SHANGHAI -- Scrapping China’s one-child policy after 35 years will be seen by many outside China as the end of a policy that infringed on freedom of choice –  and led to well-documented cases of forced abortions and other abuses. An increasingly heated public debate on the issue inside China in recent years has also linked it to questions of reproductive freedom.

But the government’s move to allow every couple to have two children – two years after it allowed couples in which one partner was an only child to have two offspring – has more expedient goals in sight. As state media put it on Thursday, the move will “help tackle the aging population and promote balanced development” – and experts said it could also provide a massive boost to consumer spending and investment at a time of economic slowdown.

Concerns about the economic impact of the country’s low birth rate have led a number of entrepreneurs to speak out on the issue in recent years. James Liang, founder and CEO of Ctrip, China’s biggest travel website, who has written a book calling on the government to relax the policy, also wrote in The Paper on Thursday that the reform was "good news for the Chinese economy" and could represent a “big step” forward.

Based on a conservative estimate of an extra 2.5 million births each year, Liang said the economy could expect a consumption boost of some 75 billion yuan (around $12 billion) annually, and the change could also bring as much as $35 billion in annual investment in sectors including education and housing. He said this would provide a 0.5 percentage-point boost to China’s GDP – helping the nation get closer to its current growth target of 7 percent per annum (though economists predict a slightly lower growth target of some 6.5 percent may be set for next year).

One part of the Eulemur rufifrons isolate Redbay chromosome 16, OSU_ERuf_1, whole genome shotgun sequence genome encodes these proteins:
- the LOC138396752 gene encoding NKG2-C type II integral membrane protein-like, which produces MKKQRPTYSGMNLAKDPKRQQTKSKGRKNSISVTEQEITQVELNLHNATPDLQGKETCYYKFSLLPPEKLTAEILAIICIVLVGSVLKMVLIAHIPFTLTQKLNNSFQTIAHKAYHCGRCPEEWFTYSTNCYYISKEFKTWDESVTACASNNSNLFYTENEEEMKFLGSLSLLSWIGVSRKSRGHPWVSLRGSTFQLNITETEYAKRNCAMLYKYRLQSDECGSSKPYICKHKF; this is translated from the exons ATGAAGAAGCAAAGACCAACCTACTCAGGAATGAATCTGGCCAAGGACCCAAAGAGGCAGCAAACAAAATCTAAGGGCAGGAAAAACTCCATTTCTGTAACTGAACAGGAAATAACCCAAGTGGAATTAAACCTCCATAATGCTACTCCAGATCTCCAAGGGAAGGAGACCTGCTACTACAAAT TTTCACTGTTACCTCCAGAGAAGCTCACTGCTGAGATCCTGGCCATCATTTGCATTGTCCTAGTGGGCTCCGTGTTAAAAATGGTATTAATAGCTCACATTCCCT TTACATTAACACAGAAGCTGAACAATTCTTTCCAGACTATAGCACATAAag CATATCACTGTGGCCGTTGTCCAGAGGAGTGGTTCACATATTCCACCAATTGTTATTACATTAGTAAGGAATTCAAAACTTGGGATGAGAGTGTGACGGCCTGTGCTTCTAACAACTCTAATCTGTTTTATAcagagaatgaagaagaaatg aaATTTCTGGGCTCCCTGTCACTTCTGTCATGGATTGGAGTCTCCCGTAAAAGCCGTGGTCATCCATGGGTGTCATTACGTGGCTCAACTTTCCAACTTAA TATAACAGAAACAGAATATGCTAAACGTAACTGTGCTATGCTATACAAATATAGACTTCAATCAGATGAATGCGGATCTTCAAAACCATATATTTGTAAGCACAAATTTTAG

China's One-Child Policy Concerns about an aging population and a diminishing workforce to support them have prompted the change to China's one child policy. Photo: Ed Jones/AFP/Getty Images The one-child policy reform would “unleash a pent-up desire to give birth, which has been restricted for so many years,” Shanghai news website The Paper said. With more than 100 million people of child-bearing age affected by the change, it added, China could see between 2.5 million and 8 million extra births a year from 2017 on.

The biggest growth engine in China’s economy in recent years, according to Liang, has come from Internet tycoons like Jack Ma of e-commerce giant Alibaba, and said China would depend increasingly on youthful entrepreneurs in the future. He said the country therefore needed to maintain “a certain level of growth” among its young population – and a larger population could also help attract more long-term investment from foreign investors drawn to China because of the size of its market. 

For decades Chinese officials stressed that the one-child policy had benefited China’s society and economy by reducing the number of children born to poor families, thus enabling the country to lift hundreds of millions of people out of poverty, particularly in rural areas. Now, however, China faces the opposite problem – as The Paper put it on Thursday, birth rates are “exceptionally low”:  China has around 19 percent of the world’s population, but only some 12 percent of annual births. The number of women aged 24 to 29 – prime child-bearing years in China – is also predicted to fall some 40 percent from 74 million to 41 million in the next decade, according to The Paper.